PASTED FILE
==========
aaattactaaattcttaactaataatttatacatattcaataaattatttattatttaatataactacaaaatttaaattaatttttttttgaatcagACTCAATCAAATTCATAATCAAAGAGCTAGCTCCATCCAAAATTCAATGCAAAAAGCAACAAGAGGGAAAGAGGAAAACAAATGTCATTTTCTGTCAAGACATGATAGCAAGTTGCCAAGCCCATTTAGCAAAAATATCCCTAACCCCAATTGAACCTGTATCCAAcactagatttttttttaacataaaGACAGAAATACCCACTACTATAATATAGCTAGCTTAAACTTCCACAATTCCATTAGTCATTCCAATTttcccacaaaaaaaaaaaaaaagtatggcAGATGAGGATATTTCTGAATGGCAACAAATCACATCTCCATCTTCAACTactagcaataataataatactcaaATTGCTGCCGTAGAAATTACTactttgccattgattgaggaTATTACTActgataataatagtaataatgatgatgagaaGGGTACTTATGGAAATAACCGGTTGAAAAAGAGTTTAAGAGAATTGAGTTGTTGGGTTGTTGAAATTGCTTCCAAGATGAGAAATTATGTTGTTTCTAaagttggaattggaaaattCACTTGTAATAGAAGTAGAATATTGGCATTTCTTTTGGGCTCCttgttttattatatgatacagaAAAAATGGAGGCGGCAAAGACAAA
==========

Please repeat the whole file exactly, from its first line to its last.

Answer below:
aaattactaaattcttaactaataatttatacatattcaataaattatttattatttaatataactacaaaatttaaattaatttttttttgaatcagACTCAATCAAATTCATAATCAAAGAGCTAGCTCCATCCAAAATTCAATGCAAAAAGCAACAAGAGGGAAAGAGGAAAACAAATGTCATTTTCTGTCAAGACATGATAGCAAGTTGCCAAGCCCATTTAGCAAAAATATCCCTAACCCCAATTGAACCTGTATCCAAcactagatttttttttaacataaaGACAGAAATACCCACTACTATAATATAGCTAGCTTAAACTTCCACAATTCCATTAGTCATTCCAATTttcccacaaaaaaaaaaaaaaagtatggcAGATGAGGATATTTCTGAATGGCAACAAATCACATCTCCATCTTCAACTactagcaataataataatactcaaATTGCTGCCGTAGAAATTACTactttgccattgattgaggaTATTACTActgataataatagtaataatgatgatgagaaGGGTACTTATGGAAATAACCGGTTGAAAAAGAGTTTAAGAGAATTGAGTTGTTGGGTTGTTGAAATTGCTTCCAAGATGAGAAATTATGTTGTTTCTAaagttggaattggaaaattCACTTGTAATAGAAGTAGAATATTGGCATTTCTTTTGGGCTCCttgttttattatatgatacagaAAAAATGGAGGCGGCAAAGACAAA